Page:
Academic journal article Mosaic (Winnipeg)

Reading Race and "Rita" in the Lady from Shanghai: Decrypting the Mogul, the Star, and the Auteur

Academic journal article Mosaic (Winnipeg)

Reading Race and "Rita" in the Lady from Shanghai: Decrypting the Mogul, the Star, and the Auteur

Article excerpt

This essay explicates the desire to be independent that derives, I argue, from the moguls who invented Hollywood, resistant actors (James Cagney) and "rogue" producers (David O. Selznick). My historical analysis of this desire as it circulates among these figures will be supplemented by script variations of The Lady from Shanghai.

Even the greatest stars change themselves in the looking glass ....

--Kraftwerk, "The Hall of Mirrors," Trans-Europe

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Fredric Jameson posits that works of mass culture "cannot manipulate unless they offer some genuine shred of con tent as a fantasy bribe" ("Reification" 29). The unconscious "bribe" in question here is the "fantasy" of total autonomy that, instead of being confined to the director, circulates, as I will argue, between the director-actor, Orson Welles, the star-actor, Rita Hayworth, and the mogul, Harry Cohn, the head of Columbia, the company that produced the actor-auteur's The Lady from Shanghai in 1947. A re-reading of the ideological function of this capitalist fantasy in Welles's Hollywood oeuvre complicates recent analyses of race in The Lady by taking account of archival script variants. This essay sets the stage for a redirecting of attention to archival inscriptions by making the counter-intuitive claim that the auteurist drive for independence does not necessarily derive from the tradition of high art, (1) but can be productively reconceived through independent moguls such as David O. Selznick. Welles's ideology of the auteur is founded, then, on the fantasy that he could maintain independence within the system. This "fantasy bribe" will be seen to typify a "cognitive or allegorical investment" in "fantasizing an economic system" "at that deeper level of our collective fantasy," since it is, according to Jameson, "only" at this "unconscious" level "that we think about the social system all the time" (Geopolitical 9).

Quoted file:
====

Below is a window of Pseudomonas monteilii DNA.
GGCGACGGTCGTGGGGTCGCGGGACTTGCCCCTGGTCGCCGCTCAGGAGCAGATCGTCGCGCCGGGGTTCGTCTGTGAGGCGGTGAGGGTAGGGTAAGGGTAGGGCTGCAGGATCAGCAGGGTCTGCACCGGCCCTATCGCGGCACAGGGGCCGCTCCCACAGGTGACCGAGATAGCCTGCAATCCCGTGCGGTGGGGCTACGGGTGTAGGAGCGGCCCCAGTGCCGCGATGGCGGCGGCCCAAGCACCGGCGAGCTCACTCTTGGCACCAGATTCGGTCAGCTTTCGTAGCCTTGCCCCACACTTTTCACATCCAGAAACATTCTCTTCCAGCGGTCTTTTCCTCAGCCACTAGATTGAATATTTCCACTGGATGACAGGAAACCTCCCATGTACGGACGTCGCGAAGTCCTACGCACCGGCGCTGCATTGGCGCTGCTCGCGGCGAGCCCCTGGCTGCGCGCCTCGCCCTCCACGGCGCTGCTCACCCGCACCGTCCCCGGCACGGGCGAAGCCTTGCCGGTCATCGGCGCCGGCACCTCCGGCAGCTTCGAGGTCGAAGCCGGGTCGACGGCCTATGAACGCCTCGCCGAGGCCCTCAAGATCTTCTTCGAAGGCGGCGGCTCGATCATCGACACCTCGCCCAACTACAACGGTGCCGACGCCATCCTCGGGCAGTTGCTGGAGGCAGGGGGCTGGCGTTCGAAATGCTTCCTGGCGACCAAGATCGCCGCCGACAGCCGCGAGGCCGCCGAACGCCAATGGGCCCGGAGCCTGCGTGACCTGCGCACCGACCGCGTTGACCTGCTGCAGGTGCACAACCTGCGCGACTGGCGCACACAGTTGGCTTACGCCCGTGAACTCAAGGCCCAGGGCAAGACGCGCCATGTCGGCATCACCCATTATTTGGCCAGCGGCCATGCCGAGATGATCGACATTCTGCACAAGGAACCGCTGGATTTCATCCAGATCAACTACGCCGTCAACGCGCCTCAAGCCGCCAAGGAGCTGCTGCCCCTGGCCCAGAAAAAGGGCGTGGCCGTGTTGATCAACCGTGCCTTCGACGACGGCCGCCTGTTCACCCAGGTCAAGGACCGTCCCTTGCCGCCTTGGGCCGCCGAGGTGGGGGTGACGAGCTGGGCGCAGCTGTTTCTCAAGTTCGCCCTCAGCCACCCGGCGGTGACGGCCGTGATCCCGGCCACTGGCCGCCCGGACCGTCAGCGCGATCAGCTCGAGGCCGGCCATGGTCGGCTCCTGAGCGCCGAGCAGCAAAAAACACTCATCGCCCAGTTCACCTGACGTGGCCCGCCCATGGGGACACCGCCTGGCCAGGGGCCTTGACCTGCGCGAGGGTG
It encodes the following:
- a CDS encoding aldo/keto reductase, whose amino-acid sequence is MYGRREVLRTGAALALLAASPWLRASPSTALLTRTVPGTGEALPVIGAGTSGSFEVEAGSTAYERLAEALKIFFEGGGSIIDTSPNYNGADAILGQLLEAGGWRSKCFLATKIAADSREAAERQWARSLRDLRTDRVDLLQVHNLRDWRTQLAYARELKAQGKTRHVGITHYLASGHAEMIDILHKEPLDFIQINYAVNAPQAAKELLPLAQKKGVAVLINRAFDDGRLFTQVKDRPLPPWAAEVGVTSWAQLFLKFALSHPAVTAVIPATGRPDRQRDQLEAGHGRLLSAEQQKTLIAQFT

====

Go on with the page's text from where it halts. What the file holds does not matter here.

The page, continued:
Selznick, the force behind Gone with the Wind, worked at the majors before becoming infamous as an independent producer obsessed with every detail of moviemaking--set design, casting, camera angles, publicity, etc.--and for orchestrating blockbusters such as Duel in the Sun, which cost $5 million to make, $1 million to advertise, and grossed $10.75 million for a $2 million profit (Schatz 392, 405). Not only did Selznick write, produce, and ghost-direct (five other uncredited directors were used, including self-professed auteur par excellence Jo Sternberg), he also used the film as a star-perpetuating vehicle for the actress with whom he was infatuated at the time: Jennifer Jones.

Selznick exemplifies the drive for independence that Welles will also be seen to take up in relation to his infatuation with Hayworth. This libidinal drive serves, I argue, as a hidden motivator for the director, the mogul, and the star. If the fantasy bribe of the "independent filmmaker" continues to be a fetish today, the case of Welles, Cohn, and Hayworth demonstrates that the idea of "independent film" (Biskind 155-215) also serves as a way of "fantasizing an economic system on the scale of the globe itself" (Geopolitical 9): i.e., the current cross-cultural fantasy of the "'independent-director-as-rockstar'" or resistor to global cinematic capitalism (Biskind 165). This desire to be an auteur untouched by capitalism typifies, then, a desire to reincarnate the moguls that Selznick excelled at imitating. This desire is, however, self-contradictory in that one wants to be that from which one wants to be free.

The desire for independence is not confined to the auteur, but is distributed to actors as well as to the moguls who invented Hollywood. Most of the great moguls felt, as Neil Gabler argues in An Empire of their Own and as Steven Alan Carr concurs in Hollywood and Anti-Semitism (133), excluded from a racist East Coast establishment and invented their own coast to ape the American bourgeoisie. The stars that the moguls struggled to dominate in their rise to status, wealth, and power had less artistic and economic control than in the post-studio system. …

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